The noble Sophia draweth near in the Essence of the Soul, and kisseth it in friendly Manner, and tinctureth its darkFire with her Rays of Love, and shineth through it with her bright and powerful Influence.
I must tell you, sir, that yesterday the pharisaicaldevil was let loose, cursed me and my little book, and condemned the book to the fire. He charged me with shocking vices; with being a scorner of both Church and Sacraments, and with getting drunk daily on brandy, wine, and beer; all of which is untrue; while he himself is a drunken man.
Writing about Gregorius Richter, chief pastor of Görlitz, who had condemned his writings (2 April 1624), as quoted in Concerning the Three Principles of the Divine Essence (1910), edited by Paul Deussen, Introduction
We men have one book in common which points to God. Each has it within himself, which is the pricelessName of God. Its letters are the flames of His love, which He out of His heart in the priceless Name of Jesus has revealed in us. Read these letters in your hearts and spirits and you have books enough. All the writings of the children of God direct you unto that one book, for therein lie all the treasures of wisdom. … This book is Christ in you.
If thou wilt use these Words aright, and art in good Earnest, thou shalt certainly find the Benefit thereof. But I desire thou mayest be warned, if thou art not in Earnest, not to meddle with the dear Names of God, in and by which the most High Holiness is invoked, moved, and powerfully desired, lest they kindle the Anger of God in thy Soul. For we must not abuse the Holy Names of God. This little Book is only for those that would fain repent, and are in a Desire to begin. Such will find what Manner of Words therein, and whence they are born. Be you herewith commended to the EternalGoodness and Mercy of God.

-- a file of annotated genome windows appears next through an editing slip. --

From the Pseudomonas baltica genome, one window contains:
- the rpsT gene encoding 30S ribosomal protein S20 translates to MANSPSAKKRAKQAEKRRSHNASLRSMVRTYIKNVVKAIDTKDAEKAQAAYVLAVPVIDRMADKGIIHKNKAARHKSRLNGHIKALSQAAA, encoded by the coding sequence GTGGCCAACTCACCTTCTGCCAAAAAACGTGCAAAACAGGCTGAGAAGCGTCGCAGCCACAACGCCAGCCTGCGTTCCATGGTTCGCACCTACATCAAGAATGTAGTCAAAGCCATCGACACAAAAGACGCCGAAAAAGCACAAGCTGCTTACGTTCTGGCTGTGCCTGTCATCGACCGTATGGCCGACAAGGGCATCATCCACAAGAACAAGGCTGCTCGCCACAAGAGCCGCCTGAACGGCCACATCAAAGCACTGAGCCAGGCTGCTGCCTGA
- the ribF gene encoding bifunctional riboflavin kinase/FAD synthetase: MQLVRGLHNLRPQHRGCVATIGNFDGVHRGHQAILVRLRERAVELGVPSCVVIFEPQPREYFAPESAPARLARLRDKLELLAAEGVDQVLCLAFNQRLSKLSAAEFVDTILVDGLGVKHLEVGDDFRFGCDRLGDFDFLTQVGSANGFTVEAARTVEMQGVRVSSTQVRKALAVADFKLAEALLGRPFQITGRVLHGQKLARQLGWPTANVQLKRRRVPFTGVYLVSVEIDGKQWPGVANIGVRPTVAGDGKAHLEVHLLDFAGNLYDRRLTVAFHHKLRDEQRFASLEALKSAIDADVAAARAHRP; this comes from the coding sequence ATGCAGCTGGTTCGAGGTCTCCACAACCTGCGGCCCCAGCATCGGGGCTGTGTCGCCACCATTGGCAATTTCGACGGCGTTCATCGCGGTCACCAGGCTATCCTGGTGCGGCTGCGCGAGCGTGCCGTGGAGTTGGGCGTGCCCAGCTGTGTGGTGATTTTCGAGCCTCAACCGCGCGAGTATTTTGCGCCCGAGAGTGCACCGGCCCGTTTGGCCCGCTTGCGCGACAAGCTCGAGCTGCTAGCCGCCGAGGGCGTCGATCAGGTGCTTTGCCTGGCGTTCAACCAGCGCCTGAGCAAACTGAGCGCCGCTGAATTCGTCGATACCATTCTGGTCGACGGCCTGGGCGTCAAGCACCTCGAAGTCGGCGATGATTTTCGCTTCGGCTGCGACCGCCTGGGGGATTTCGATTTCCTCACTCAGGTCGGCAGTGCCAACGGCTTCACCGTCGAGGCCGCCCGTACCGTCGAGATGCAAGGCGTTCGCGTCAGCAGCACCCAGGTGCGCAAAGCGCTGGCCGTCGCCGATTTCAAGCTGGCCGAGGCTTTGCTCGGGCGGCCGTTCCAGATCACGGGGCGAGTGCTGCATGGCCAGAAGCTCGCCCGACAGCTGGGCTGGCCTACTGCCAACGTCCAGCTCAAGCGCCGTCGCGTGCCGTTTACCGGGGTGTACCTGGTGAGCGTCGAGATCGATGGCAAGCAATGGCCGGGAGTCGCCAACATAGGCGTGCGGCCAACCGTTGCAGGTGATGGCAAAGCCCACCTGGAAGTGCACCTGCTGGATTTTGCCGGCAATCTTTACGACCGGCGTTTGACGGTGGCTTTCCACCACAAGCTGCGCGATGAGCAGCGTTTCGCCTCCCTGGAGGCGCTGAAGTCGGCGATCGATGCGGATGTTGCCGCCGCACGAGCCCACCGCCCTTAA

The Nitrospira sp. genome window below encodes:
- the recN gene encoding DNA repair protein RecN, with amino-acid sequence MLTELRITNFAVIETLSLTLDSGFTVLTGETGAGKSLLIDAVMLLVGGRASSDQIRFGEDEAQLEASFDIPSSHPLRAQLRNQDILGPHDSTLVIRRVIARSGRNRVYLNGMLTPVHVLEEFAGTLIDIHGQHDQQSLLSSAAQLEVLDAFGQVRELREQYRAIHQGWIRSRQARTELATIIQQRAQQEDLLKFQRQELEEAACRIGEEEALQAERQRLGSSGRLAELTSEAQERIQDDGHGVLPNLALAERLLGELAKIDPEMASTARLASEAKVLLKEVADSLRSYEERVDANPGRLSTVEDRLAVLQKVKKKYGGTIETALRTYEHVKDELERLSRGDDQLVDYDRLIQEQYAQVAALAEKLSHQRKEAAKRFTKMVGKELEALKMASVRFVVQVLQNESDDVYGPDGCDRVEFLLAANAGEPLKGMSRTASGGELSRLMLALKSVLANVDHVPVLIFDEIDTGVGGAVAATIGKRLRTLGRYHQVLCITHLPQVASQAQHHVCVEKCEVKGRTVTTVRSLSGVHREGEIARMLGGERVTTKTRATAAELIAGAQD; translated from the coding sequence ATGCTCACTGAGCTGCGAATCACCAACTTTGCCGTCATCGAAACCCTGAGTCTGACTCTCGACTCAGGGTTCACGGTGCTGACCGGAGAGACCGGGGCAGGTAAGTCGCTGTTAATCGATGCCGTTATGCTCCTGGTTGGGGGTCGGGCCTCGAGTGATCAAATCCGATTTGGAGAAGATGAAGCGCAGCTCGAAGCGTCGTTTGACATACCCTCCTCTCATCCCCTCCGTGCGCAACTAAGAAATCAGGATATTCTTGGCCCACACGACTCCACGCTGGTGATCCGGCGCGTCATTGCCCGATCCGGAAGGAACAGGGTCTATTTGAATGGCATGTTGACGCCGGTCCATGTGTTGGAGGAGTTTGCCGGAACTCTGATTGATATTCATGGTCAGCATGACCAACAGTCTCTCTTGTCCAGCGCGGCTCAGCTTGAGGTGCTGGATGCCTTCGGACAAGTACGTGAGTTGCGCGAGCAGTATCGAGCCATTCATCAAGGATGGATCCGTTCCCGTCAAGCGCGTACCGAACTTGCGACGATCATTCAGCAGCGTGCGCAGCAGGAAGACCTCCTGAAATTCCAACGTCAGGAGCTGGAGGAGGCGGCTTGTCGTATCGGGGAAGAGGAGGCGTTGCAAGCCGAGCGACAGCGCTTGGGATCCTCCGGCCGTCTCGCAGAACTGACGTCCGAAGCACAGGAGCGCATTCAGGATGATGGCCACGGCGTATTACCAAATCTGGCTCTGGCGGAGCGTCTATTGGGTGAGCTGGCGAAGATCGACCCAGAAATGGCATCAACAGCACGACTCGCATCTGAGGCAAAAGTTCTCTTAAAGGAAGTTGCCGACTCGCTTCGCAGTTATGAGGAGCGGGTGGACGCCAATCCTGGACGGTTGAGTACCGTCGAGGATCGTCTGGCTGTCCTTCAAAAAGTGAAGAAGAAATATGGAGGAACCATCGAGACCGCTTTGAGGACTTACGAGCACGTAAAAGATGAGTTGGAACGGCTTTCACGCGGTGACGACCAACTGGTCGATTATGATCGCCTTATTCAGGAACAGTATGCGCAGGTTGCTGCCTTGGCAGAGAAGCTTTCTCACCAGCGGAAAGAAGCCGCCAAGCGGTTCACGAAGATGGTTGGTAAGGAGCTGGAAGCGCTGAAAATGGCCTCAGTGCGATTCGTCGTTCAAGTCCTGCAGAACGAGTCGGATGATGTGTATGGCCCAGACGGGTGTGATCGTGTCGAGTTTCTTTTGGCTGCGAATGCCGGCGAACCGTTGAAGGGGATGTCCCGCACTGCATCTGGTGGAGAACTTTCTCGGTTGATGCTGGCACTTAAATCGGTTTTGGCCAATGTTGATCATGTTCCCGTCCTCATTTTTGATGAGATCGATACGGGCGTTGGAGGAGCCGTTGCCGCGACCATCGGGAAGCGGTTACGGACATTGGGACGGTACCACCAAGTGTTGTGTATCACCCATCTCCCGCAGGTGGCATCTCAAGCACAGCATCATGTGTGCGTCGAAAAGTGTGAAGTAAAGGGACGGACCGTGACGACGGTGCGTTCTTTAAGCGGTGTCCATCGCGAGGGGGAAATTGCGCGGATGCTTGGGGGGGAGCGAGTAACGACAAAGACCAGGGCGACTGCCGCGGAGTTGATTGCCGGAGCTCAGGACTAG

This is understood by none but the Children of Christ, who have known it by Experience.
When Christ the Corner-stone stirreth himself in the extinguished Image of Man, in his hearty Conversion and Repentance, then Virgin Sophia appeareth in the Stirring of the Spirit of Christ in the extinguished Image, in her Virgin's Attire before the Soul; at which the Soul is so amazed and astonished in its Uncleanness, that all its Sins immediately awake in it, and it trembleth before her; for then the Judgement passeth upon the Sins of the Soul, so that it even goeth back in its Unworthiness, being ashamed in the Presence of its fair Love, and entereth into itself, feeling and acknowledging itself utterly unworthy to receive such a Jewel. This is understood by those who are of our Tribe, and have tasted of this Heavenly Gift, and by none else. But the noble Sophia draweth near in the Essence of the Soul, and kisseth it in friendly Manner, and tinctureth its dark Fire with her Rays of Love, and shineth through it with her bright and powerful Influence. Penetrated with the strong Sense and Feeling of which, the Soul skippeth in its Body for great Joy, and in the Strength of this Virgin Love exulteth, and praiseth the great God for his blessed Gift of Grace.